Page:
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Bate Papo Series: O olhar do turista afro-americano sobre o Brasil--A discussion with Patricia de Santana Pinho, Assistant Professor of Latin American and Caribbean Studies at SUNY Albany

Wednesday, November 3, 2010
4:00 AM
Room 1644 School of Social Work Building, 1080 South University Avenue

Brazil has increasingly become a travel destination for African American tourists interested in African culture and seeking to engage with other black communities in the diaspora. But how has this specific tourist gaze been shaped? What sources have informed the construction of this particular view of the country? Analyzing the dominant African American tourist gaze on Brazil, Patricia de Santana Pinho demonstrates how tourism publicity geared to African Americans has represented Bahia as abounding with cultural roots and Africanness, in contrast to Caribbean destinations which have predominantly been portrayed as sites where one travels for fun, sun, sand, and sex. Pinho looks at these seemingly opposite representations as constituting a “map of Africanness” where the meanings of the different places visited by African American tourists are hierarchically connected.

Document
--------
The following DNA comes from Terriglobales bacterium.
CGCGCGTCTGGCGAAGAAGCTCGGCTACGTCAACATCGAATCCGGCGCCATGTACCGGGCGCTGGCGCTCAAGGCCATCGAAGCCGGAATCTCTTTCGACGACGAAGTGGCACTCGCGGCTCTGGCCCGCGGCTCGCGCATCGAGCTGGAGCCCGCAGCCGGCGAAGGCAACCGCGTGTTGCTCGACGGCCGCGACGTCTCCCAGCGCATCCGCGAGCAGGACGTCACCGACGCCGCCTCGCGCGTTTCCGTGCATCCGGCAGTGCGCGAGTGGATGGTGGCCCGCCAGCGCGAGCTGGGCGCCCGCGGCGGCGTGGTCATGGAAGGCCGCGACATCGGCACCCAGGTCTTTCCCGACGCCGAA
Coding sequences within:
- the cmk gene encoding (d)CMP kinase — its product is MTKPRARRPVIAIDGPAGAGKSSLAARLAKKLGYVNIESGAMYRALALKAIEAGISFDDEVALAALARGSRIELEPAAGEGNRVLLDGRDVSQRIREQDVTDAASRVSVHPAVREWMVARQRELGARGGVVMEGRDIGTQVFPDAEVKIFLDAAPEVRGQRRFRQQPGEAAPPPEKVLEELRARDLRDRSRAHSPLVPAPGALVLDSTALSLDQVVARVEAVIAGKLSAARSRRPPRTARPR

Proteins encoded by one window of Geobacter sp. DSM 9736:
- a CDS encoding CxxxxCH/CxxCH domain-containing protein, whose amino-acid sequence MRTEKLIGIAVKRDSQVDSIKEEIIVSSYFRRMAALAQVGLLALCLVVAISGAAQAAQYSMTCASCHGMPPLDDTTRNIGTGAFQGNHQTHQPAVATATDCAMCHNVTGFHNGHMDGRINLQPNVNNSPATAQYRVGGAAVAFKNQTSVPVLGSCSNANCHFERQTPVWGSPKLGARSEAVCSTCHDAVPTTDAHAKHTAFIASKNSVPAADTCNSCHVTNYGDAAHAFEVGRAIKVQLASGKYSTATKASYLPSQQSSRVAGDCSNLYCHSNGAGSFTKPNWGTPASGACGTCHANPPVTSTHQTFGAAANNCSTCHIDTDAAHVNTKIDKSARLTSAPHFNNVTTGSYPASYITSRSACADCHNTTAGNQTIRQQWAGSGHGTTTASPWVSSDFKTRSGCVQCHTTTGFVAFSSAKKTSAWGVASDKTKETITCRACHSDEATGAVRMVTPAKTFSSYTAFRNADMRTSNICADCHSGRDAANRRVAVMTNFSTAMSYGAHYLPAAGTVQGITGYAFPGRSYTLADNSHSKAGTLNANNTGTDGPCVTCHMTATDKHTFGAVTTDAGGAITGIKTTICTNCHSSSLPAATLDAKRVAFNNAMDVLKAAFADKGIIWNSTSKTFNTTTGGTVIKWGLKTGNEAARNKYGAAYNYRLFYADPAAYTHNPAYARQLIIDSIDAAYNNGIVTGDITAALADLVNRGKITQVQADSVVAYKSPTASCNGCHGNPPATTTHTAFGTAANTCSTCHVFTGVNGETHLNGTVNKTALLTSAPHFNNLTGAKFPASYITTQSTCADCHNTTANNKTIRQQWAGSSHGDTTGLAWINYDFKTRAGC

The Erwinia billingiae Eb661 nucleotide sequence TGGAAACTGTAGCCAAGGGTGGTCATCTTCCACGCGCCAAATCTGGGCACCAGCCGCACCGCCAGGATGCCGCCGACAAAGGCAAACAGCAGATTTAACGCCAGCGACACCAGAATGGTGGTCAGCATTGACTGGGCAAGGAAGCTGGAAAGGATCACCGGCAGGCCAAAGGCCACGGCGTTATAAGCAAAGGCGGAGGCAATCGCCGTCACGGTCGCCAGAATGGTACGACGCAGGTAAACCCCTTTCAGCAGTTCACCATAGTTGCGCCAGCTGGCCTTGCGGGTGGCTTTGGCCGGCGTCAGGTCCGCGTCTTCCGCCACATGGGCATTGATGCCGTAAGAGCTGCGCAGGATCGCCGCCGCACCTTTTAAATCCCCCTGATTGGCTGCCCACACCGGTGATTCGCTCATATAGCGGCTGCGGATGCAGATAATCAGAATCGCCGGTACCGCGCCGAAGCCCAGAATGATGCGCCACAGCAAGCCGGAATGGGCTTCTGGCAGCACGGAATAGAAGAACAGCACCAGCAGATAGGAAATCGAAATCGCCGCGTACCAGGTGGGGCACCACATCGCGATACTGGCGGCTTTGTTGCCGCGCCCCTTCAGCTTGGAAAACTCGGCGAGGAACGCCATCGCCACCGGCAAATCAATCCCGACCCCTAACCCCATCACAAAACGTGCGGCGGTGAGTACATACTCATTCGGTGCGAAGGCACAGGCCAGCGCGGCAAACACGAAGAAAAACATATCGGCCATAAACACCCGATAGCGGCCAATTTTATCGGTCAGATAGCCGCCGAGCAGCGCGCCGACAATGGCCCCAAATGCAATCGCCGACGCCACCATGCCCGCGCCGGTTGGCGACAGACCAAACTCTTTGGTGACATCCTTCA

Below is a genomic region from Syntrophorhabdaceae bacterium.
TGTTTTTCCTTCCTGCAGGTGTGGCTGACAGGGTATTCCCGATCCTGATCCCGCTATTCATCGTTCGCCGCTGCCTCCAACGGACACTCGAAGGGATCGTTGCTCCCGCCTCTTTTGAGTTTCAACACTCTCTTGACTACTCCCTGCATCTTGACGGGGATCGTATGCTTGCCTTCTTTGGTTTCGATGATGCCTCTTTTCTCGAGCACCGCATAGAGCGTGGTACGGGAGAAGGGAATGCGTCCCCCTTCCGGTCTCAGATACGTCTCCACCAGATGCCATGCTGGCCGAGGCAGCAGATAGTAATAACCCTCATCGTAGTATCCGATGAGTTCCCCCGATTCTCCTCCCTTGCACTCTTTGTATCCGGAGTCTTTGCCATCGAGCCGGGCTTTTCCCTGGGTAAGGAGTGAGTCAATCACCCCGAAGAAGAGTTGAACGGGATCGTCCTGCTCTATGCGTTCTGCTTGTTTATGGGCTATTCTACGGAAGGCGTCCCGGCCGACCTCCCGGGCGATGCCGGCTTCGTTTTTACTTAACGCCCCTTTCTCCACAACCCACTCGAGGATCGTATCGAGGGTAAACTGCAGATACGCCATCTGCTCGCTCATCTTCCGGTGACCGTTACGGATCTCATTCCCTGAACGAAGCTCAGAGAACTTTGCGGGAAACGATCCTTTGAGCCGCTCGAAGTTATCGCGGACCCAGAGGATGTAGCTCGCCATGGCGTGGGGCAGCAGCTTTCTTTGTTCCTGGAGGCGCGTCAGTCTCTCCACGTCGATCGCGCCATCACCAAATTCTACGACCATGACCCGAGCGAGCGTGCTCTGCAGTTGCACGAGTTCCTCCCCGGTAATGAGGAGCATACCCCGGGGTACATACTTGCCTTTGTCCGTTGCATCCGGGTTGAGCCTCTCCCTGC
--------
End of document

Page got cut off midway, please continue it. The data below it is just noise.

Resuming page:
Patricia de Santana Pinho is an anthropologist whose research and teaching focus on the topics of blackness, whiteness, racism, and forms of resistance to racism in Brazil, and more broadly in Latin America. She is the author of Mama Africa: Reinventing Blackness in Bahia (Duke University Press, 2010). Her current research project examines African American roots tourism in Brazil within the wider context of transnational black links of solidarity.

The Bate-Papo is a series of informal meetings of students, scholars, and invited guests to discuss issues of broad contemporary interest. Conversations will be primarily in Portuguese, but accessible to beginning Portuguese students.